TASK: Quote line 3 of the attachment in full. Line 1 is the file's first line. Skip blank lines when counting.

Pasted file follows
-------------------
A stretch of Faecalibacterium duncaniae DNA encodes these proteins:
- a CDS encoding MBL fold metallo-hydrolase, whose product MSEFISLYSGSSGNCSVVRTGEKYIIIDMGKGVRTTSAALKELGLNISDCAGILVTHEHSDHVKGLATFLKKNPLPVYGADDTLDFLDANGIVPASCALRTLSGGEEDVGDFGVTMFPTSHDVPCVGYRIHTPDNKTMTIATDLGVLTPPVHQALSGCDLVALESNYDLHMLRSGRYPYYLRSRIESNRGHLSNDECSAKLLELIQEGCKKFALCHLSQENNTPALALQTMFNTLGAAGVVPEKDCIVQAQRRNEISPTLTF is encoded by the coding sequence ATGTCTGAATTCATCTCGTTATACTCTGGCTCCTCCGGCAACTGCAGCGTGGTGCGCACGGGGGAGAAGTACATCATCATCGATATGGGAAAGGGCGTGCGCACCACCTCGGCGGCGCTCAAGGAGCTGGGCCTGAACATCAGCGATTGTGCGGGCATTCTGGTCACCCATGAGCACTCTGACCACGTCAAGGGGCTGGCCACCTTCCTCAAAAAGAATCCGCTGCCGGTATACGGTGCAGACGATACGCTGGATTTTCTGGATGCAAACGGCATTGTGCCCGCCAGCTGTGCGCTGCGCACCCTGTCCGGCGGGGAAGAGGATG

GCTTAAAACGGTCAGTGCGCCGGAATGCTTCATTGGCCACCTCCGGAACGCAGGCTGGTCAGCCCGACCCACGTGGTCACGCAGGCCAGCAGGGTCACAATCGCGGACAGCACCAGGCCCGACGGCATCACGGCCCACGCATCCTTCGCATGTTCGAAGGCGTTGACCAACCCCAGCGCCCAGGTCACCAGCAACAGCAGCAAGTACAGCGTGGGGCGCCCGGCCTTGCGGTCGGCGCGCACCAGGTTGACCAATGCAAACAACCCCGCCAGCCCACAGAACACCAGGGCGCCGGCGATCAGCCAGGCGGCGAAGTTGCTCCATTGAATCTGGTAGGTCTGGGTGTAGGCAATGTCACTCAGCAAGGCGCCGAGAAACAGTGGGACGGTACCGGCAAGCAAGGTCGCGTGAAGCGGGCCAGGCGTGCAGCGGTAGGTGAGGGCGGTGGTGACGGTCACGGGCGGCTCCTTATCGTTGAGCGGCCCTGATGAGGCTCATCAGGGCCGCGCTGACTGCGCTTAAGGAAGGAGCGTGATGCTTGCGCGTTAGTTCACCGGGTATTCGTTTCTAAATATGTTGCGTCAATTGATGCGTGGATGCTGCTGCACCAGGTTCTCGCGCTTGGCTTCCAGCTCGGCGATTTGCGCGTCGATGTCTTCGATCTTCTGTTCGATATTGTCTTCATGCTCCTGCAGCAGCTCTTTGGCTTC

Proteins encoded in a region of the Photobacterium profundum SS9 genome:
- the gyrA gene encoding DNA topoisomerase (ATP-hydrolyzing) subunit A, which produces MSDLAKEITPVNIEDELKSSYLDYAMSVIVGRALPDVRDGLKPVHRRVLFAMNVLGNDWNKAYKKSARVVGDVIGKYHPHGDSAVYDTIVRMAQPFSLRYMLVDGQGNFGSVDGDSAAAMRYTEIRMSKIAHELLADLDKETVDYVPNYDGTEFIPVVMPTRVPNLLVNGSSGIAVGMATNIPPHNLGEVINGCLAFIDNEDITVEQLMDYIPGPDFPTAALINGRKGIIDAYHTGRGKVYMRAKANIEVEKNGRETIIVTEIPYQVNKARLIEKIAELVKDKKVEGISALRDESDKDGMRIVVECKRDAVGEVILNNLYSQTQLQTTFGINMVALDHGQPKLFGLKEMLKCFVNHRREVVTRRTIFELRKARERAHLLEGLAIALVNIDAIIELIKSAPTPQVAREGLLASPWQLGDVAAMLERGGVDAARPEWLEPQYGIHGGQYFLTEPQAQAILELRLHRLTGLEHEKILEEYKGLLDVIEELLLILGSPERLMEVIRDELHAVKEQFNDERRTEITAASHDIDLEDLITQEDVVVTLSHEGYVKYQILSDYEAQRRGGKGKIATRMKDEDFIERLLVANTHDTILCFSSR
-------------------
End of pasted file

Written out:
GCTTAAAACGGTCAGTGCGCCGGAATGCTTCATTGGCCACCTCCGGAACGCAGGCTGGTCAGCCCGACCCACGTGGTCACGCAGGCCAGCAGGGTCACAATCGCGGACAGCACCAGGCCCGACGGCATCACGGCCCACGCATCCTTCGCATGTTCGAAGGCGTTGACCAACCCCAGCGCCCAGGTCACCAGCAACAGCAGCAAGTACAGCGTGGGGCGCCCGGCCTTGCGGTCGGCGCGCACCAGGTTGACCAATGCAAACAACCCCGCCAGCCCACAGAACACCAGGGCGCCGGCGATCAGCCAGGCGGCGAAGTTGCTCCATTGAATCTGGTAGGTCTGGGTGTAGGCAATGTCACTCAGCAAGGCGCCGAGAAACAGTGGGACGGTACCGGCAAGCAAGGTCGCGTGAAGCGGGCCAGGCGTGCAGCGGTAGGTGAGGGCGGTGGTGACGGTCACGGGCGGCTCCTTATCGTTGAGCGGCCCTGATGAGGCTCATCAGGGCCGCGCTGACTGCGCTTAAGGAAGGAGCGTGATGCTTGCGCGTTAGTTCACCGGGTATTCGTTTCTAAATATGTTGCGTCAATTGATGCGTGGATGCTGCTGCACCAGGTTCTCGCGCTTGGCTTCCAGCTCGGCGATTTGCGCGTCGATGTCTTCGATCTTCTGTTCGATATTGTCTTCATGCTCCTGCAGCAGCTCTTTGGCTTC